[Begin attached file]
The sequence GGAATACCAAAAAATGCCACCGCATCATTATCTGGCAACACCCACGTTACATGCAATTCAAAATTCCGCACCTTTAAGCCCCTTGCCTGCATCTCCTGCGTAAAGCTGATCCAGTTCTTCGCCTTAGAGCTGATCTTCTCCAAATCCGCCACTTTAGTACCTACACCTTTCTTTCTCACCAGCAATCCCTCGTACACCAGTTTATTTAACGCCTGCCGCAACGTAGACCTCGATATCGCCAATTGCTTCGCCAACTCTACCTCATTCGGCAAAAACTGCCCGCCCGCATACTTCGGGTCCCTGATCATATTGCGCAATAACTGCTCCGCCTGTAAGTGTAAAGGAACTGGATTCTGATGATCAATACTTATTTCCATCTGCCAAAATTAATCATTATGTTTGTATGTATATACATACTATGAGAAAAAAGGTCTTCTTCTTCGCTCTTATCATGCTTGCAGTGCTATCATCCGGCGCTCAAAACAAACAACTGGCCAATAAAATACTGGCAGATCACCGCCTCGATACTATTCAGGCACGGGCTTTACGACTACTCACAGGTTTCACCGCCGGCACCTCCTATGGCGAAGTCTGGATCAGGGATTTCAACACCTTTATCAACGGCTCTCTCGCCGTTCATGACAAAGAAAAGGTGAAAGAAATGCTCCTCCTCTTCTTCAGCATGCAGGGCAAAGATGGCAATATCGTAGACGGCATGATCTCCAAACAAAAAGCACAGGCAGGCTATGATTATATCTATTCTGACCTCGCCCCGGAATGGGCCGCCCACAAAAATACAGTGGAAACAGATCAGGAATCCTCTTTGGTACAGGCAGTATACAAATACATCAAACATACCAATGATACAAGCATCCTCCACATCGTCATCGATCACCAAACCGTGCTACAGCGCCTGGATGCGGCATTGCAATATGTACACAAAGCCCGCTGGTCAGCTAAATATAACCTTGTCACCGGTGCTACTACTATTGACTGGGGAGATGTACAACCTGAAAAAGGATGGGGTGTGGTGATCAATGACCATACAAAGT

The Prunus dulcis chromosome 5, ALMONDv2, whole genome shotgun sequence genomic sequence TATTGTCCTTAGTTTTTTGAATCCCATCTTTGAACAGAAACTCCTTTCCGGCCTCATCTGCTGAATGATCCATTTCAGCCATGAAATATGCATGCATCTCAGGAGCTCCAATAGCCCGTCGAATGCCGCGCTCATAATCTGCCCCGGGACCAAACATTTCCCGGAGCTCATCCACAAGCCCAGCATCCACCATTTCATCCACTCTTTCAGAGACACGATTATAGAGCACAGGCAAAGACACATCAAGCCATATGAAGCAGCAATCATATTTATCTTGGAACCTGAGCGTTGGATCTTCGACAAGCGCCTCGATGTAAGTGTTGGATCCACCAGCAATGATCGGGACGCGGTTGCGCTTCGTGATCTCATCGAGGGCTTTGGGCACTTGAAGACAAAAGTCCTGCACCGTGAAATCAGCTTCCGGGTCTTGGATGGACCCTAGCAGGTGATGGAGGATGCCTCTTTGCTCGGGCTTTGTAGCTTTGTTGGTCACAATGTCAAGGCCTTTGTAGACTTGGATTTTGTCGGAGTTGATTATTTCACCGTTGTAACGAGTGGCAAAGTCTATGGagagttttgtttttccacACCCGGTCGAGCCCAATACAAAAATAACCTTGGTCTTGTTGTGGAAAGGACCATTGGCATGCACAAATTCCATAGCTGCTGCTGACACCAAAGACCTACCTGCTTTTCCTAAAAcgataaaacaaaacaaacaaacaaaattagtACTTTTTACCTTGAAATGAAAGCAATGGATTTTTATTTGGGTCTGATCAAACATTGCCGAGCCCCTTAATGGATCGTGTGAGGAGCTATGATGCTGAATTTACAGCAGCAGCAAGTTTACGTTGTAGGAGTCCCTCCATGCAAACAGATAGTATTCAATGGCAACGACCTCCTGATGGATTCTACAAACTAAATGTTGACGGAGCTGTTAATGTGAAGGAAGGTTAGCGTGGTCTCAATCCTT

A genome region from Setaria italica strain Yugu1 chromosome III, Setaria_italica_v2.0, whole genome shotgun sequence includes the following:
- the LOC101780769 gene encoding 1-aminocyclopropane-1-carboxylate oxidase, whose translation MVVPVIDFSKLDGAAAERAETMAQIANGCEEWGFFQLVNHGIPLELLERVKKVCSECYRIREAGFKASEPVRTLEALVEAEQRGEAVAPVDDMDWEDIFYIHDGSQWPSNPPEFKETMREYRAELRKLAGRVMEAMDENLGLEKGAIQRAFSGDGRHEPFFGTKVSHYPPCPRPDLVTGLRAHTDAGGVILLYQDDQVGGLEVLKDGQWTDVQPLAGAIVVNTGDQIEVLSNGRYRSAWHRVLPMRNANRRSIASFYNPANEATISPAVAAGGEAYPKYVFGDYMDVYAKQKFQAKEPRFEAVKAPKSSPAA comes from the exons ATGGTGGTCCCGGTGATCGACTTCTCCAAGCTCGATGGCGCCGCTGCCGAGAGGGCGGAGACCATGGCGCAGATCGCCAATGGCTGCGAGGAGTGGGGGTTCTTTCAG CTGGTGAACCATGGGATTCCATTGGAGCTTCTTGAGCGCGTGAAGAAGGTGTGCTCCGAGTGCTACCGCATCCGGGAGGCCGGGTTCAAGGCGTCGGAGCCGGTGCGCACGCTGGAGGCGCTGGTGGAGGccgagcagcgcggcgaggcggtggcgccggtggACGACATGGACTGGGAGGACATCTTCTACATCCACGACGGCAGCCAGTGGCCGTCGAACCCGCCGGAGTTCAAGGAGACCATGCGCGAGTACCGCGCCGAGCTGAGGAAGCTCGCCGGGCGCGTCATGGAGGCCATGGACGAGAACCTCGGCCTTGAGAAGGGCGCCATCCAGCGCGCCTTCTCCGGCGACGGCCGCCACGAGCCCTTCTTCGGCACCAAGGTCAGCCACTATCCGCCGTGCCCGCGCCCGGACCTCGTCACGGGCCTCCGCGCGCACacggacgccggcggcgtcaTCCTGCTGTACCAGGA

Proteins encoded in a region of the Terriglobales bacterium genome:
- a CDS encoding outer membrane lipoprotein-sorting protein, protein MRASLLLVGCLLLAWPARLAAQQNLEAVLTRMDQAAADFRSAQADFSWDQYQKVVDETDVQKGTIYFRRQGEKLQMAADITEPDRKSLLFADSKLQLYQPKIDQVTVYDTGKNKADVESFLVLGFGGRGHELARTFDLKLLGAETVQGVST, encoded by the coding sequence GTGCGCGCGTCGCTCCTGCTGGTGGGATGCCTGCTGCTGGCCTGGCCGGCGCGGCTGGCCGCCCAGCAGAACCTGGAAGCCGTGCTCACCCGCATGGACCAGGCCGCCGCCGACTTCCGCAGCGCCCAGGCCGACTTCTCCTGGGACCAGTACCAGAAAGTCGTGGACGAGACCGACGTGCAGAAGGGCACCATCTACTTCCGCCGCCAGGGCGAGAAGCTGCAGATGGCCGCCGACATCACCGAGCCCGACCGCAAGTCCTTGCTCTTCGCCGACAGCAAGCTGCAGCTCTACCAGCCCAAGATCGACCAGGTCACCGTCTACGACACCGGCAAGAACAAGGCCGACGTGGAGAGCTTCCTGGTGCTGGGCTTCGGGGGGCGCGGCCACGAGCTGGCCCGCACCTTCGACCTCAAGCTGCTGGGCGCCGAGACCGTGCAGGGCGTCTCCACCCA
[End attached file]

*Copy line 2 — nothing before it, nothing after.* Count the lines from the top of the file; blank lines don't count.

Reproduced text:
The Prunus dulcis chromosome 5, ALMONDv2, whole genome shotgun sequence genomic sequence TATTGTCCTTAGTTTTTTGAATCCCATCTTTGAACAGAAACTCCTTTCCGGCCTCATCTGCTGAATGATCCATTTCAGCCATGAAATATGCATGCATCTCAGGAGCTCCAATAGCCCGTCGAATGCCGCGCTCATAATCTGCCCCGGGACCAAACATTTCCCGGAGCTCATCCACAAGCCCAGCATCCACCATTTCATCCACTCTTTCAGAGACACGATTATAGAGCACAGGCAAAGACACATCAAGCCATATGAAGCAGCAATCATATTTATCTTGGAACCTGAGCGTTGGATCTTCGACAAGCGCCTCGATGTAAGTGTTGGATCCACCAGCAATGATCGGGACGCGGTTGCGCTTCGTGATCTCATCGAGGGCTTTGGGCACTTGAAGACAAAAGTCCTGCACCGTGAAATCAGCTTCCGGGTCTTGGATGGACCCTAGCAGGTGATGGAGGATGCCTCTTTGCTCGGGCTTTGTAGCTTTGTTGGTCACAATGTCAAGGCCTTTGTAGACTTGGATTTTGTCGGAGTTGATTATTTCACCGTTGTAACGAGTGGCAAAGTCTATGGagagttttgtttttccacACCCGGTCGAGCCCAATACAAAAATAACCTTGGTCTTGTTGTGGAAAGGACCATTGGCATGCACAAATTCCATAGCTGCTGCTGACACCAAAGACCTACCTGCTTTTCCTAAAAcgataaaacaaaacaaacaaacaaaattagtACTTTTTACCTTGAAATGAAAGCAATGGATTTTTATTTGGGTCTGATCAAACATTGCCGAGCCCCTTAATGGATCGTGTGAGGAGCTATGATGCTGAATTTACAGCAGCAGCAAGTTTACGTTGTAGGAGTCCCTCCATGCAAACAGATAGTATTCAATGGCAACGACCTCCTGATGGATTCTACAAACTAAATGTTGACGGAGCTGTTAATGTGAAGGAAGGTTAGCGTGGTCTCAATCCTT